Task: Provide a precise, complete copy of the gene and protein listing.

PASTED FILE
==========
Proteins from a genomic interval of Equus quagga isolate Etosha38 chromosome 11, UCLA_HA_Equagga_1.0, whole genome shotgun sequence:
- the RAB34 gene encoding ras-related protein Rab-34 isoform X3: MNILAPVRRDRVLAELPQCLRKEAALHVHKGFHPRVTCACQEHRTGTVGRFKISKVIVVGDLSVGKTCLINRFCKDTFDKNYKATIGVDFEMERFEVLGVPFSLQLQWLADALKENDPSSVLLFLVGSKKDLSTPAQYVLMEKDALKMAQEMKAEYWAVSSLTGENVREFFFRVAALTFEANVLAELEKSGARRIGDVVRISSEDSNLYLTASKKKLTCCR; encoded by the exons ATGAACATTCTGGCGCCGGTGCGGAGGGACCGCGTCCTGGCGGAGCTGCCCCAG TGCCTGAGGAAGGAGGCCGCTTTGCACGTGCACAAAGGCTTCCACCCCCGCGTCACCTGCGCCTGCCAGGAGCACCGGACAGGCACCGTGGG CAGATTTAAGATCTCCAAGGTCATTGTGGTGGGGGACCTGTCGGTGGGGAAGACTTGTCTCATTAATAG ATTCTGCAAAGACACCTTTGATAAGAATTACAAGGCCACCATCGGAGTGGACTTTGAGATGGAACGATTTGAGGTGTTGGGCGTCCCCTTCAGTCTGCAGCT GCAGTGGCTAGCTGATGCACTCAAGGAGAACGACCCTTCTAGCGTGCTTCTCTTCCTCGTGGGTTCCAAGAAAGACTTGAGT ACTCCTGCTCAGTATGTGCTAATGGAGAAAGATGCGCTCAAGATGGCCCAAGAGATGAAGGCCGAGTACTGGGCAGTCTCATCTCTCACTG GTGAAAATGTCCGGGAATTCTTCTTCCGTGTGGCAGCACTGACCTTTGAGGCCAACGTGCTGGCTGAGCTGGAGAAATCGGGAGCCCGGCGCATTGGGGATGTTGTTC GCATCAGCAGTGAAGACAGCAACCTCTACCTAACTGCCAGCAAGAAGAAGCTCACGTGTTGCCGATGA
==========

Proteins from a genomic interval of Equus quagga isolate Etosha38 chromosome 11, UCLA_HA_Equagga_1.0, whole genome shotgun sequence:
- the RAB34 gene encoding ras-related protein Rab-34 isoform X3: MNILAPVRRDRVLAELPQCLRKEAALHVHKGFHPRVTCACQEHRTGTVGRFKISKVIVVGDLSVGKTCLINRFCKDTFDKNYKATIGVDFEMERFEVLGVPFSLQLQWLADALKENDPSSVLLFLVGSKKDLSTPAQYVLMEKDALKMAQEMKAEYWAVSSLTGENVREFFFRVAALTFEANVLAELEKSGARRIGDVVRISSEDSNLYLTASKKKLTCCR; encoded by the exons ATGAACATTCTGGCGCCGGTGCGGAGGGACCGCGTCCTGGCGGAGCTGCCCCAG TGCCTGAGGAAGGAGGCCGCTTTGCACGTGCACAAAGGCTTCCACCCCCGCGTCACCTGCGCCTGCCAGGAGCACCGGACAGGCACCGTGGG CAGATTTAAGATCTCCAAGGTCATTGTGGTGGGGGACCTGTCGGTGGGGAAGACTTGTCTCATTAATAG ATTCTGCAAAGACACCTTTGATAAGAATTACAAGGCCACCATCGGAGTGGACTTTGAGATGGAACGATTTGAGGTGTTGGGCGTCCCCTTCAGTCTGCAGCT GCAGTGGCTAGCTGATGCACTCAAGGAGAACGACCCTTCTAGCGTGCTTCTCTTCCTCGTGGGTTCCAAGAAAGACTTGAGT ACTCCTGCTCAGTATGTGCTAATGGAGAAAGATGCGCTCAAGATGGCCCAAGAGATGAAGGCCGAGTACTGGGCAGTCTCATCTCTCACTG GTGAAAATGTCCGGGAATTCTTCTTCCGTGTGGCAGCACTGACCTTTGAGGCCAACGTGCTGGCTGAGCTGGAGAAATCGGGAGCCCGGCGCATTGGGGATGTTGTTC GCATCAGCAGTGAAGACAGCAACCTCTACCTAACTGCCAGCAAGAAGAAGCTCACGTGTTGCCGATGA